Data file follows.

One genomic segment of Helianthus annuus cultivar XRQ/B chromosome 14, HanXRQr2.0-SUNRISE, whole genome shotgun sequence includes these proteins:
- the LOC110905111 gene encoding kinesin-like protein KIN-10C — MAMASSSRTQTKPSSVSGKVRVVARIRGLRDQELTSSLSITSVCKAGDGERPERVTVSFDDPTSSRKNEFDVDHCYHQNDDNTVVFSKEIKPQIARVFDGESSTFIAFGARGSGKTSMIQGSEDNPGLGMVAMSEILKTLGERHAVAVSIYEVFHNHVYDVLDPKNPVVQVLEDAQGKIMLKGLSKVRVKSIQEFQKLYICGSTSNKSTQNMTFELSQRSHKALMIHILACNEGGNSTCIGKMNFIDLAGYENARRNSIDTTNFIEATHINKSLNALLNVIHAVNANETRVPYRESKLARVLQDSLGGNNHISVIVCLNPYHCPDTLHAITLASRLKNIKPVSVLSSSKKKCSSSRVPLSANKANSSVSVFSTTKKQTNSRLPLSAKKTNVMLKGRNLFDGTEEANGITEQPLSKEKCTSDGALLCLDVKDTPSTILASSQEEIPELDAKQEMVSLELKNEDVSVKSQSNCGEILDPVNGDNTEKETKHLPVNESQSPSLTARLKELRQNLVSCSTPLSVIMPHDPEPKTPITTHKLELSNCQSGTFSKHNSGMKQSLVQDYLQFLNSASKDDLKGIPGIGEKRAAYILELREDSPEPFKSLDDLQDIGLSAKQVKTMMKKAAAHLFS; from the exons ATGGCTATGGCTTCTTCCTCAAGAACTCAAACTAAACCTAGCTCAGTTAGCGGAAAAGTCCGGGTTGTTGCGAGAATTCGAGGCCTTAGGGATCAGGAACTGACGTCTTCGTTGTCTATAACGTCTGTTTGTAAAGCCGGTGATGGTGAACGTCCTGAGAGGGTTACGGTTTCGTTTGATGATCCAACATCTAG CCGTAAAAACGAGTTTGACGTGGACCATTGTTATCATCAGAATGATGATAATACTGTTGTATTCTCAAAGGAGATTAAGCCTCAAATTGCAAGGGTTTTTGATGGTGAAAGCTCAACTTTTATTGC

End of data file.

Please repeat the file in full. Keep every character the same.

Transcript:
One genomic segment of Helianthus annuus cultivar XRQ/B chromosome 14, HanXRQr2.0-SUNRISE, whole genome shotgun sequence includes these proteins:
- the LOC110905111 gene encoding kinesin-like protein KIN-10C — MAMASSSRTQTKPSSVSGKVRVVARIRGLRDQELTSSLSITSVCKAGDGERPERVTVSFDDPTSSRKNEFDVDHCYHQNDDNTVVFSKEIKPQIARVFDGESSTFIAFGARGSGKTSMIQGSEDNPGLGMVAMSEILKTLGERHAVAVSIYEVFHNHVYDVLDPKNPVVQVLEDAQGKIMLKGLSKVRVKSIQEFQKLYICGSTSNKSTQNMTFELSQRSHKALMIHILACNEGGNSTCIGKMNFIDLAGYENARRNSIDTTNFIEATHINKSLNALLNVIHAVNANETRVPYRESKLARVLQDSLGGNNHISVIVCLNPYHCPDTLHAITLASRLKNIKPVSVLSSSKKKCSSSRVPLSANKANSSVSVFSTTKKQTNSRLPLSAKKTNVMLKGRNLFDGTEEANGITEQPLSKEKCTSDGALLCLDVKDTPSTILASSQEEIPELDAKQEMVSLELKNEDVSVKSQSNCGEILDPVNGDNTEKETKHLPVNESQSPSLTARLKELRQNLVSCSTPLSVIMPHDPEPKTPITTHKLELSNCQSGTFSKHNSGMKQSLVQDYLQFLNSASKDDLKGIPGIGEKRAAYILELREDSPEPFKSLDDLQDIGLSAKQVKTMMKKAAAHLFS; from the exons ATGGCTATGGCTTCTTCCTCAAGAACTCAAACTAAACCTAGCTCAGTTAGCGGAAAAGTCCGGGTTGTTGCGAGAATTCGAGGCCTTAGGGATCAGGAACTGACGTCTTCGTTGTCTATAACGTCTGTTTGTAAAGCCGGTGATGGTGAACGTCCTGAGAGGGTTACGGTTTCGTTTGATGATCCAACATCTAG CCGTAAAAACGAGTTTGACGTGGACCATTGTTATCATCAGAATGATGATAATACTGTTGTATTCTCAAAGGAGATTAAGCCTCAAATTGCAAGGGTTTTTGATGGTGAAAGCTCAACTTTTATTGC